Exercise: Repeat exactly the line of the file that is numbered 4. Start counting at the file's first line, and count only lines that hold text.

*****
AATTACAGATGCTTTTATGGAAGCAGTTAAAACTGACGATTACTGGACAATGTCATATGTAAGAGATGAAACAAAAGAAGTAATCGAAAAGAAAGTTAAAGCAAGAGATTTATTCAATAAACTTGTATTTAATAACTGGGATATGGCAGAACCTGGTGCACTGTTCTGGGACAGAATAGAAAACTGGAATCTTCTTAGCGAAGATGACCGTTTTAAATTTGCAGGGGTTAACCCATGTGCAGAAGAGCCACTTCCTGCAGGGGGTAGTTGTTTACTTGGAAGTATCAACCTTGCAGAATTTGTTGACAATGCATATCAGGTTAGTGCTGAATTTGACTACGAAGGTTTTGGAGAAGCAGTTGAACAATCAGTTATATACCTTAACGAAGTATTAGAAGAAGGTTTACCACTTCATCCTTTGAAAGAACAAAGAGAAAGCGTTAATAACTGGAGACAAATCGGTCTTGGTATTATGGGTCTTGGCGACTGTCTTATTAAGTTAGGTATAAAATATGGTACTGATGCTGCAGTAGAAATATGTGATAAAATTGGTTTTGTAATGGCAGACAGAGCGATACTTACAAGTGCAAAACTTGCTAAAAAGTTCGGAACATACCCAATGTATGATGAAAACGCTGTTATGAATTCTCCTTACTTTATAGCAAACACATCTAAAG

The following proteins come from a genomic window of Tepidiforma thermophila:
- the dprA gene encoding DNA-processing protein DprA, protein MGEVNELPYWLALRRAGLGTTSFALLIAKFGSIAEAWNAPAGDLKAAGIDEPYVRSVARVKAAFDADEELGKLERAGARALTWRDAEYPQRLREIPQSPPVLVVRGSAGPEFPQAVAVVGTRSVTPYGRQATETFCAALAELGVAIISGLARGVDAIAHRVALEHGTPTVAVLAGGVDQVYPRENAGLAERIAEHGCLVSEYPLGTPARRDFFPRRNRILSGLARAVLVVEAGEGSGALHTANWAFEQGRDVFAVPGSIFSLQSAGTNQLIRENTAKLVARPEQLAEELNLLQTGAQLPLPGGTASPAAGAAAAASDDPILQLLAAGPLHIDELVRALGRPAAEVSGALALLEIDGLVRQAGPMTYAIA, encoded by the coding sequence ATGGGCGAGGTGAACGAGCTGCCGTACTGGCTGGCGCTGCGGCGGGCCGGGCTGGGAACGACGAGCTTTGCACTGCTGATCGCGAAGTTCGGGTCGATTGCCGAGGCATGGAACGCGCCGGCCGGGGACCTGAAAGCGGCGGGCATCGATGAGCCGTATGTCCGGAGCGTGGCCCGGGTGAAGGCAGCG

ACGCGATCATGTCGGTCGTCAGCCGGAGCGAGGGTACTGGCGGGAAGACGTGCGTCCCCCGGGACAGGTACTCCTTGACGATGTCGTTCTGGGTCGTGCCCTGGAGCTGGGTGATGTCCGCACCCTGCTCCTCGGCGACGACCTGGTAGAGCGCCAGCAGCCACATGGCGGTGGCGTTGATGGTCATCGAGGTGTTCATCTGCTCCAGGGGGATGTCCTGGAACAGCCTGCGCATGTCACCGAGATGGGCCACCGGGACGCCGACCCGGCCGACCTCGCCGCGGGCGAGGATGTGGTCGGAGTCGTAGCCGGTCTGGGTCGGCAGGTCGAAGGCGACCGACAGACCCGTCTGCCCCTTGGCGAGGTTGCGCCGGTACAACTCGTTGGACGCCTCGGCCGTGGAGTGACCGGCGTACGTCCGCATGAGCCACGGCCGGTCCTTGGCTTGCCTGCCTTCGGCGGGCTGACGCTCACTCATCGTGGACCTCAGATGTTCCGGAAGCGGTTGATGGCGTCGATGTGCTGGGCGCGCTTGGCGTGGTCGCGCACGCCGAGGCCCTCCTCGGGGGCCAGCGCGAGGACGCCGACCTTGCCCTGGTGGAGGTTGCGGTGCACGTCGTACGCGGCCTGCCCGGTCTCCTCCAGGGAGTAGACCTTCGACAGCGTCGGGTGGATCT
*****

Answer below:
ACGCGATCATGTCGGTCGTCAGCCGGAGCGAGGGTACTGGCGGGAAGACGTGCGTCCCCCGGGACAGGTACTCCTTGACGATGTCGTTCTGGGTCGTGCCCTGGAGCTGGGTGATGTCCGCACCCTGCTCCTCGGCGACGACCTGGTAGAGCGCCAGCAGCCACATGGCGGTGGCGTTGATGGTCATCGAGGTGTTCATCTGCTCCAGGGGGATGTCCTGGAACAGCCTGCGCATGTCACCGAGATGGGCCACCGGGACGCCGACCCGGCCGACCTCGCCGCGGGCGAGGATGTGGTCGGAGTCGTAGCCGGTCTGGGTCGGCAGGTCGAAGGCGACCGACAGACCCGTCTGCCCCTTGGCGAGGTTGCGCCGGTACAACTCGTTGGACGCCTCGGCCGTGGAGTGACCGGCGTACGTCCGCATGAGCCACGGCCGGTCCTTGGCTTGCCTGCCTTCGGCGGGCTGACGCTCACTCATCGTGGACCTCAGATGTTCCGGAAGCGGTTGATGGCGTCGATGTGCTGGGCGCGCTTGGCGTGGTCGCGCACGCCGAGGCCCTCCTCGGGGGCCAGCGCGAGGACGCCGACCTTGCCCTGGTGGAGGTTGCGGTGCACGTCGTACGCGGCCTGCCCGGTCTCCTCCAGGGAGTAGACCTTCGACAGCGTCGGGTGGATCT